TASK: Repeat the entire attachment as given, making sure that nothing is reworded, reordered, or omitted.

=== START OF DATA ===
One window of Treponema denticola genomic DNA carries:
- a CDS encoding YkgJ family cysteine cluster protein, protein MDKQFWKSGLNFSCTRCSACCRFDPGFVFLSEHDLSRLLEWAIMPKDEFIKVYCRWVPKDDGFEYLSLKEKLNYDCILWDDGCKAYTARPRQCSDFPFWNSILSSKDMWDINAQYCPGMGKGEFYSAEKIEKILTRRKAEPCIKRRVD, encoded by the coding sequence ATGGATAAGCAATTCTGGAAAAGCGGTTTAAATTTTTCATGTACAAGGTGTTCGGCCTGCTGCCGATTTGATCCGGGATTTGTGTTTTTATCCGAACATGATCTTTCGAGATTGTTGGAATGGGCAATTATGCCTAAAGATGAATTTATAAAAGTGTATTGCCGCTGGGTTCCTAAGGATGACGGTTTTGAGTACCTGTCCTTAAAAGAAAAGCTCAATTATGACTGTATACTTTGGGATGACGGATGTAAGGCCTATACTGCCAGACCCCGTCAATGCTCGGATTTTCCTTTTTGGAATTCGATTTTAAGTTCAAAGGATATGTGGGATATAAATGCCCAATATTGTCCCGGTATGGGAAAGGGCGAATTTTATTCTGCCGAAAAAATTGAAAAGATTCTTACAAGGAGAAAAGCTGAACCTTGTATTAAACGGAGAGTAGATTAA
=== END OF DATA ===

One window of Treponema denticola genomic DNA carries:
- a CDS encoding YkgJ family cysteine cluster protein, protein MDKQFWKSGLNFSCTRCSACCRFDPGFVFLSEHDLSRLLEWAIMPKDEFIKVYCRWVPKDDGFEYLSLKEKLNYDCILWDDGCKAYTARPRQCSDFPFWNSILSSKDMWDINAQYCPGMGKGEFYSAEKIEKILTRRKAEPCIKRRVD, encoded by the coding sequence ATGGATAAGCAATTCTGGAAAAGCGGTTTAAATTTTTCATGTACAAGGTGTTCGGCCTGCTGCCGATTTGATCCGGGATTTGTGTTTTTATCCGAACATGATCTTTCGAGATTGTTGGAATGGGCAATTATGCCTAAAGATGAATTTATAAAAGTGTATTGCCGCTGGGTTCCTAAGGATGACGGTTTTGAGTACCTGTCCTTAAAAGAAAAGCTCAATTATGACTGTATACTTTGGGATGACGGATGTAAGGCCTATACTGCCAGACCCCGTCAATGCTCGGATTTTCCTTTTTGGAATTCGATTTTAAGTTCAAAGGATATGTGGGATATAAATGCCCAATATTGTCCCGGTATGGGAAAGGGCGAATTTTATTCTGCCGAAAAAATTGAAAAGATTCTTACAAGGAGAAAAGCTGAACCTTGTATTAAACGGAGAGTAGATTAA